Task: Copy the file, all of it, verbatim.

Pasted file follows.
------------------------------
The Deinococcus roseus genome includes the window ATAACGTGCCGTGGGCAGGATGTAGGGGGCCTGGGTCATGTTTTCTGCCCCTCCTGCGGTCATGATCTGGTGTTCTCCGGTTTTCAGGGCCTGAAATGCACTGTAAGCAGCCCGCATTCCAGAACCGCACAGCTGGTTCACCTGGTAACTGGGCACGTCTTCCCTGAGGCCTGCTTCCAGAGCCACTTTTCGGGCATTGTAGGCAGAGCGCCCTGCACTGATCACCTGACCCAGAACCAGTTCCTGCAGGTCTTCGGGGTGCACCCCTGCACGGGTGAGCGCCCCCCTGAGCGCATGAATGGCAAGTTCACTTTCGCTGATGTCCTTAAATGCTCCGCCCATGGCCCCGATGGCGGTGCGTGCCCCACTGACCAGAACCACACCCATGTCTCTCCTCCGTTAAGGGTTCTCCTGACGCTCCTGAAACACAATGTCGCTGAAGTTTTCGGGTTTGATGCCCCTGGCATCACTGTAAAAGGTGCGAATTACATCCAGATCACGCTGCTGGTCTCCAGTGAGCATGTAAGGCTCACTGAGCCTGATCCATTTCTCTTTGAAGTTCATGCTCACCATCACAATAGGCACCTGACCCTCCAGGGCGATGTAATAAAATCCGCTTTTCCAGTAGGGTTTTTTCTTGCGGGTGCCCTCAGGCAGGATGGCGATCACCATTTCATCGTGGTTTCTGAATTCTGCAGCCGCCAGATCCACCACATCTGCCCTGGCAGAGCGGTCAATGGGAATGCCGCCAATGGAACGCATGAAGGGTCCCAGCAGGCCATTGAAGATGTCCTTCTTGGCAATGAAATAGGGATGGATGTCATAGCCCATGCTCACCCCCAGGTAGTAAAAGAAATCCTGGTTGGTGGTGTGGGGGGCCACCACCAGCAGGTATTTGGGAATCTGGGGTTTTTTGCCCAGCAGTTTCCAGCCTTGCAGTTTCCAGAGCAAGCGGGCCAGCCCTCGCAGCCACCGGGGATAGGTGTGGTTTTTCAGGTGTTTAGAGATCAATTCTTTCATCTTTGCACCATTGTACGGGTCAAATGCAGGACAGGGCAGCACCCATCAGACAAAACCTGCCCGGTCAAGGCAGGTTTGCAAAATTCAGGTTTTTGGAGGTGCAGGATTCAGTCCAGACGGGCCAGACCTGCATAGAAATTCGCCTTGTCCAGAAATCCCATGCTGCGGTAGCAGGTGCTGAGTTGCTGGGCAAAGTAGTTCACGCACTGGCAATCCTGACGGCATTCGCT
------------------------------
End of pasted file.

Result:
The Deinococcus roseus genome includes the window ATAACGTGCCGTGGGCAGGATGTAGGGGGCCTGGGTCATGTTTTCTGCCCCTCCTGCGGTCATGATCTGGTGTTCTCCGGTTTTCAGGGCCTGAAATGCACTGTAAGCAGCCCGCATTCCAGAACCGCACAGCTGGTTCACCTGGTAACTGGGCACGTCTTCCCTGAGGCCTGCTTCCAGAGCCACTTTTCGGGCATTGTAGGCAGAGCGCCCTGCACTGATCACCTGACCCAGAACCAGTTCCTGCAGGTCTTCGGGGTGCACCCCTGCACGGGTGAGCGCCCCCCTGAGCGCATGAATGGCAAGTTCACTTTCGCTGATGTCCTTAAATGCTCCGCCCATGGCCCCGATGGCGGTGCGTGCCCCACTGACCAGAACCACACCCATGTCTCTCCTCCGTTAAGGGTTCTCCTGACGCTCCTGAAACACAATGTCGCTGAAGTTTTCGGGTTTGATGCCCCTGGCATCACTGTAAAAGGTGCGAATTACATCCAGATCACGCTGCTGGTCTCCAGTGAGCATGTAAGGCTCACTGAGCCTGATCCATTTCTCTTTGAAGTTCATGCTCACCATCACAATAGGCACCTGACCCTCCAGGGCGATGTAATAAAATCCGCTTTTCCAGTAGGGTTTTTTCTTGCGGGTGCCCTCAGGCAGGATGGCGATCACCATTTCATCGTGGTTTCTGAATTCTGCAGCCGCCAGATCCACCACATCTGCCCTGGCAGAGCGGTCAATGGGAATGCCGCCAATGGAACGCATGAAGGGTCCCAGCAGGCCATTGAAGATGTCCTTCTTGGCAATGAAATAGGGATGGATGTCATAGCCCATGCTCACCCCCAGGTAGTAAAAGAAATCCTGGTTGGTGGTGTGGGGGGCCACCACCAGCAGGTATTTGGGAATCTGGGGTTTTTTGCCCAGCAGTTTCCAGCCTTGCAGTTTCCAGAGCAAGCGGGCCAGCCCTCGCAGCCACCGGGGATAGGTGTGGTTTTTCAGGTGTTTAGAGATCAATTCTTTCATCTTTGCACCATTGTACGGGTCAAATGCAGGACAGGGCAGCACCCATCAGACAAAACCTGCCCGGTCAAGGCAGGTTTGCAAAATTCAGGTTTTTGGAGGTGCAGGATTCAGTCCAGACGGGCCAGACCTGCATAGAAATTCGCCTTGTCCAGAAATCCCATGCTGCGGTAGCAGGTGCTGAGTTGCTGGGCAAAGTAGTTCACGCACTGGCAATCCTGACGGCATTCGCT